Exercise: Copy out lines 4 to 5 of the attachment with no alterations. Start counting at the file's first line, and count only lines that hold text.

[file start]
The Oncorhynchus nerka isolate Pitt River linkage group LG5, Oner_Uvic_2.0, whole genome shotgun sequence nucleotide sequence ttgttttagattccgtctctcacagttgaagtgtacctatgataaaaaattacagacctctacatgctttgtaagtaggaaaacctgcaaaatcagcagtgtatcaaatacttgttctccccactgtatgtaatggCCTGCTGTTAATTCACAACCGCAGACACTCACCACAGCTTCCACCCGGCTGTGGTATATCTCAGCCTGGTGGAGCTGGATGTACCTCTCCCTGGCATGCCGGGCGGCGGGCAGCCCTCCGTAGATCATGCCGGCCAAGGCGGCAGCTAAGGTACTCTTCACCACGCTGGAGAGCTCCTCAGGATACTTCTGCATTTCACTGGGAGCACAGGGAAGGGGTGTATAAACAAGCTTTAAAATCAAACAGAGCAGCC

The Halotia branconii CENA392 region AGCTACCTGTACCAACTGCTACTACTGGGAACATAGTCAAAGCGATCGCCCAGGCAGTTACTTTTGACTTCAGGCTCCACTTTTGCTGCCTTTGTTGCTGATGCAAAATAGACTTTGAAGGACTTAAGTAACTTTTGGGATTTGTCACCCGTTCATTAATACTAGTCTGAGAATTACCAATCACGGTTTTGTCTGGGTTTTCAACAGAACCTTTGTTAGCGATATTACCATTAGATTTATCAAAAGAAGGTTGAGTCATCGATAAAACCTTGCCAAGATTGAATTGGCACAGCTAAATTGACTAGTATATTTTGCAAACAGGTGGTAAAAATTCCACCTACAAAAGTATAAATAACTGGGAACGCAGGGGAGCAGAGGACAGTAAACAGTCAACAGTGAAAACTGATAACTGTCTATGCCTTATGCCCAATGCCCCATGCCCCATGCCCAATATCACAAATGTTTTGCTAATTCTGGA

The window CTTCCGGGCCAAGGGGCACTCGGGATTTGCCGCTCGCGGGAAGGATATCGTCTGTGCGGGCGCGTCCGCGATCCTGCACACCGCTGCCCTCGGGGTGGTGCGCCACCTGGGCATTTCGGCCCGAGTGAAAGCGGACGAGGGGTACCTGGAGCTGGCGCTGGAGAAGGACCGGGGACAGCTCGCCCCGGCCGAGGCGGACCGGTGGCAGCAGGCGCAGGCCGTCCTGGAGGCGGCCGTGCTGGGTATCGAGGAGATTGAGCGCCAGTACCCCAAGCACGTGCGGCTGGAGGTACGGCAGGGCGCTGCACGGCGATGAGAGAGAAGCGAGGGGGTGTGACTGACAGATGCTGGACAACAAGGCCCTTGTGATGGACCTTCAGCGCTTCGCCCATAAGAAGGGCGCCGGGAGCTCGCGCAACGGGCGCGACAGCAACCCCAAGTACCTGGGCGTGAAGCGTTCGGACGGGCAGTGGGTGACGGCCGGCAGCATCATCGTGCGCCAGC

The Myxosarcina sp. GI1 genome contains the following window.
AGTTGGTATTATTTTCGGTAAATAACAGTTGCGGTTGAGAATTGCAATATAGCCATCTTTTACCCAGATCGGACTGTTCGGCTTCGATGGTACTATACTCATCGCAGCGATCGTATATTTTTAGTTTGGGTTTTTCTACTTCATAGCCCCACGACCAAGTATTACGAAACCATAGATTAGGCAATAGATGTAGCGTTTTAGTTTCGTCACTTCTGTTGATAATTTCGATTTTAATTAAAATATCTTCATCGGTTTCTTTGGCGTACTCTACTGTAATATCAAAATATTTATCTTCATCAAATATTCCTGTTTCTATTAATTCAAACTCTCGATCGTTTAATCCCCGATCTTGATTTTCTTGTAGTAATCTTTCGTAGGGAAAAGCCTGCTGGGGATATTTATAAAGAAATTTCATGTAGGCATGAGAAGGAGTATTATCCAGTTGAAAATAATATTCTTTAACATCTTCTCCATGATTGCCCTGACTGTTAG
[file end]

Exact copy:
The Myxosarcina sp. GI1 genome contains the following window.
AGTTGGTATTATTTTCGGTAAATAACAGTTGCGGTTGAGAATTGCAATATAGCCATCTTTTACCCAGATCGGACTGTTCGGCTTCGATGGTACTATACTCATCGCAGCGATCGTATATTTTTAGTTTGGGTTTTTCTACTTCATAGCCCCACGACCAAGTATTACGAAACCATAGATTAGGCAATAGATGTAGCGTTTTAGTTTCGTCACTTCTGTTGATAATTTCGATTTTAATTAAAATATCTTCATCGGTTTCTTTGGCGTACTCTACTGTAATATCAAAATATTTATCTTCATCAAATATTCCTGTTTCTATTAATTCAAACTCTCGATCGTTTAATCCCCGATCTTGATTTTCTTGTAGTAATCTTTCGTAGGGAAAAGCCTGCTGGGGATATTTATAAAGAAATTTCATGTAGGCATGAGAAGGAGTATTATCCAGTTGAAAATAATATTCTTTAACATCTTCTCCATGATTGCCCTGACTGTTAG